Bessie Smith










Candace Corrigan
707 N Spring St
Murfreesboro, TN 37130

(615) 904-0085


Radio Portraits inspired from women's diaries written 1779-1959

MapBessie Smith 1898-1937
Blues and Jazz great

Touted as the Empress of the Blues, Bessie Smith's recordings sold ten million copies for Columbia Records in the 1920's The legend of her talent and musical ability is matched by the measure of her wild and larger-than-life persona. Born into abject poverty in Chattanooga, TN, she would eventually purchase a pullman railroad car for her traveling revue. After her untimely death at the age of 39, thousands of mourners attended her funeral procession in Philadelphia. Recent reissues of her recordings for Columbia have created new interest in her work.

Empress of the Blues

Let me tell you people, about a hard livin' Gal
She could really pack them in,
How she could make em smile

One morning when the Chattanooga choo choo blew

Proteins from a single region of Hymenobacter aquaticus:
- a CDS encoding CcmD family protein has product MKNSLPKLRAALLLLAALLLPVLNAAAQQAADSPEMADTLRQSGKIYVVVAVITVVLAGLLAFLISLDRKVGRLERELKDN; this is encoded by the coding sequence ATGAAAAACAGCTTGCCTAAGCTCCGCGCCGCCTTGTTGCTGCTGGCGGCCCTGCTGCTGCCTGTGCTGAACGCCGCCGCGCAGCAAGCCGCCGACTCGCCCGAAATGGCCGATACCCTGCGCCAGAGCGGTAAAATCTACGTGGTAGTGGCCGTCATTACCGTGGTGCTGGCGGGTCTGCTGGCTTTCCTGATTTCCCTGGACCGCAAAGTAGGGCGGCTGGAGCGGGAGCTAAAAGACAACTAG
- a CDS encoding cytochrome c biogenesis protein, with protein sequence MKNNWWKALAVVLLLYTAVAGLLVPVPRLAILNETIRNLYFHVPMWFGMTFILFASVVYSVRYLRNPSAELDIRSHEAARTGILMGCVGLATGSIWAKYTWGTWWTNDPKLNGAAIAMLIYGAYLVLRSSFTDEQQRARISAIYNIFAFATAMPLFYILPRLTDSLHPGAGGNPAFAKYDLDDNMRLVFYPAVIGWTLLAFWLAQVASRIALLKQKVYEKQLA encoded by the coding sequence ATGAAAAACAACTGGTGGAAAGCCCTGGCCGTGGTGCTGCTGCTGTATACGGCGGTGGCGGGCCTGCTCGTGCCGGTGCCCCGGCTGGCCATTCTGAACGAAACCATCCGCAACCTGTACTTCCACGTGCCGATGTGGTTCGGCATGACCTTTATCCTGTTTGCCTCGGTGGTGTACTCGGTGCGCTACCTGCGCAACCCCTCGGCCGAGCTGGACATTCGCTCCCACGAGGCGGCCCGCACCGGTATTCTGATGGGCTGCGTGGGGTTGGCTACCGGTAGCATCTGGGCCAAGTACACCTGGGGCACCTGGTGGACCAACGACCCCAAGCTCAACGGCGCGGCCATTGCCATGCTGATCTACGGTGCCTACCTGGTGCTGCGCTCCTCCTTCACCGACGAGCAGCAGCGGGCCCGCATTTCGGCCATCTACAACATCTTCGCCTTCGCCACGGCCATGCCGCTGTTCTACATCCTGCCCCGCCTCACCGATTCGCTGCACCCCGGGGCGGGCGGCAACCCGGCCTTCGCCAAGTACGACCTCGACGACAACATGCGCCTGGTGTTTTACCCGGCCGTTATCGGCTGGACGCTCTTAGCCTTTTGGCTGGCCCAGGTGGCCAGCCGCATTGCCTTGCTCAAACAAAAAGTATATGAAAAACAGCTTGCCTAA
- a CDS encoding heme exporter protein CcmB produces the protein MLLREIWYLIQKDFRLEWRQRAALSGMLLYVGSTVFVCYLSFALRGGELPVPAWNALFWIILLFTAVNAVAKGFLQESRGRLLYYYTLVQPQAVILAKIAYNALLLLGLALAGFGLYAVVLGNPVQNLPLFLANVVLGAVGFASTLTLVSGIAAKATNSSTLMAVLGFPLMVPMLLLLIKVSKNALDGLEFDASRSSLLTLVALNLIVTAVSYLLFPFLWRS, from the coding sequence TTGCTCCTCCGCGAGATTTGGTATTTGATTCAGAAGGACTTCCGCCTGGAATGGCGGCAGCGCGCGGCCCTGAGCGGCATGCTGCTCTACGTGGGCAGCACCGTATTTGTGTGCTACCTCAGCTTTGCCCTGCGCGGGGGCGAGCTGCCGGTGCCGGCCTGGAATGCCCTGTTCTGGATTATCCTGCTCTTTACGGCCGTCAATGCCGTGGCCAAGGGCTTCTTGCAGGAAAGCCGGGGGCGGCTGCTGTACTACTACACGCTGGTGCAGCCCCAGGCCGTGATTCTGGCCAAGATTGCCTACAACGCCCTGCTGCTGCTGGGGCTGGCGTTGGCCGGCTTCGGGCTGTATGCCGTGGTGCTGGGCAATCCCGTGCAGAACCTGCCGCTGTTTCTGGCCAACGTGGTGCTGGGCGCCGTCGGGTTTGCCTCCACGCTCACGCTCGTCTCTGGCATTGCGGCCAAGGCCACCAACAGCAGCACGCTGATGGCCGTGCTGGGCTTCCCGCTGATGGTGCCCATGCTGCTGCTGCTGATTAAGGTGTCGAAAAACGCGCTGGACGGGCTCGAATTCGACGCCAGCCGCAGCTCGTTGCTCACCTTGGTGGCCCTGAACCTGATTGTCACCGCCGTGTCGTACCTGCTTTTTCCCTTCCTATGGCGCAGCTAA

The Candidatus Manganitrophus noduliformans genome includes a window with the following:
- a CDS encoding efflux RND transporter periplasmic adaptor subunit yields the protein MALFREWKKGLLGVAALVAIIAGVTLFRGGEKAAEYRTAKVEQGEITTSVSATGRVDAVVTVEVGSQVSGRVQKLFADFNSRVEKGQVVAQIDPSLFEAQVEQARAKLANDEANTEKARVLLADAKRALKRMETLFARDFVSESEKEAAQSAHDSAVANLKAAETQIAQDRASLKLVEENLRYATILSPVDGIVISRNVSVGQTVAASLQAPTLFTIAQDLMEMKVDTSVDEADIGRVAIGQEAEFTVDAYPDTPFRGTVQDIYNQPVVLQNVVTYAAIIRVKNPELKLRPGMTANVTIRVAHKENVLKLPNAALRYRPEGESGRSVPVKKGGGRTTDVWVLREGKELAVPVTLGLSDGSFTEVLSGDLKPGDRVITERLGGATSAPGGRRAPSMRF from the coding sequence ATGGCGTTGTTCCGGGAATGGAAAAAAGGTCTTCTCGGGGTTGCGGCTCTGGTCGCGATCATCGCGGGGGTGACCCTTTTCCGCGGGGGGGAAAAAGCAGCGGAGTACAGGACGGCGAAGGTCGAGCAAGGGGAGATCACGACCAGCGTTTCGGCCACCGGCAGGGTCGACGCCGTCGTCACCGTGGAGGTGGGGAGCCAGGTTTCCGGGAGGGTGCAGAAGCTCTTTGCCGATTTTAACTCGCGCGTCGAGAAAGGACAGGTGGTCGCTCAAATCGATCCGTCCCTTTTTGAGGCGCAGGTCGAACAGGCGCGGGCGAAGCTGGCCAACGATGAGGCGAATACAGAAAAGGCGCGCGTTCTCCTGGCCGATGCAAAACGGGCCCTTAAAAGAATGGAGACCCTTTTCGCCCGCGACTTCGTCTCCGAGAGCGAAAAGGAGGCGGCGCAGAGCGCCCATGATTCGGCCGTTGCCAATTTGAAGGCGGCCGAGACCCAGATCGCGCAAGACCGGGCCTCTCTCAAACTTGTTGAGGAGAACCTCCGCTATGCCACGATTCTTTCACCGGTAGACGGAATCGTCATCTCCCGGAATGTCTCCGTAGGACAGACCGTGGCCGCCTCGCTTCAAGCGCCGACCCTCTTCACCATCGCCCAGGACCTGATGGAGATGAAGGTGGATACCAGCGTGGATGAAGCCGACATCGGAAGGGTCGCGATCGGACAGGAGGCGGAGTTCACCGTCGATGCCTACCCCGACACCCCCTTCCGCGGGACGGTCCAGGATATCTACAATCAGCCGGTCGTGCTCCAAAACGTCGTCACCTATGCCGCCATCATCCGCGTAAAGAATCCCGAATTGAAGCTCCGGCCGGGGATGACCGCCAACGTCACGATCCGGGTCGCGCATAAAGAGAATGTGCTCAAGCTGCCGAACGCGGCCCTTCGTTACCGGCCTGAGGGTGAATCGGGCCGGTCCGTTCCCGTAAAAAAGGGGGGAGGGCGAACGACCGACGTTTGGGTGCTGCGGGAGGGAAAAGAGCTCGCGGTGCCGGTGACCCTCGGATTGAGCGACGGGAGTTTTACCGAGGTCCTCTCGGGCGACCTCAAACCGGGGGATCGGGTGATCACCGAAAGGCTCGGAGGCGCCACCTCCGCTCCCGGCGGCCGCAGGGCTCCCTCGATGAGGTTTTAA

Bessie Smith was born the Empress of the Blues
She could really love a song, and sang it with a brand new style

Her daddy died when she was born
her momma died when she was nine
Singing on the streets of town, for nickels and for dimes
Traveling with a show was the life she came to know
Mesmerizing, hypnotizing every where she'd go
Let me sing her favorite song, I'll sing it to you just one time

St. Louis Woman
written by W.C.Handy in 1914.

I hate to see that evening sun go down
I hate to see that evening sun go down
Makes me feel, I'm on my last go round

If I'm feelin' tomorrow the way I am today
If I'm feelin' tomorrow, the way I am today
I'm going to pack my bags, and make my get away

St Louis woman, with all your diamond rings
You got my man, tied round your apron strings
Without your powder, and all your diamond rings
You know my lovin' man would not have gone nowhere

I'm as blue just as blue, as blue as I can be
That lovin' man of mine has a heart like a rock in the sea
St Louie woman has made a fool out of me

Song Sources:
, Chris Albertson, Madison Books, 1974, Notable Black Women, "Bessie Smith, Empress of the Blues", edited by Jessie Carney Smith, Detroit, 1992

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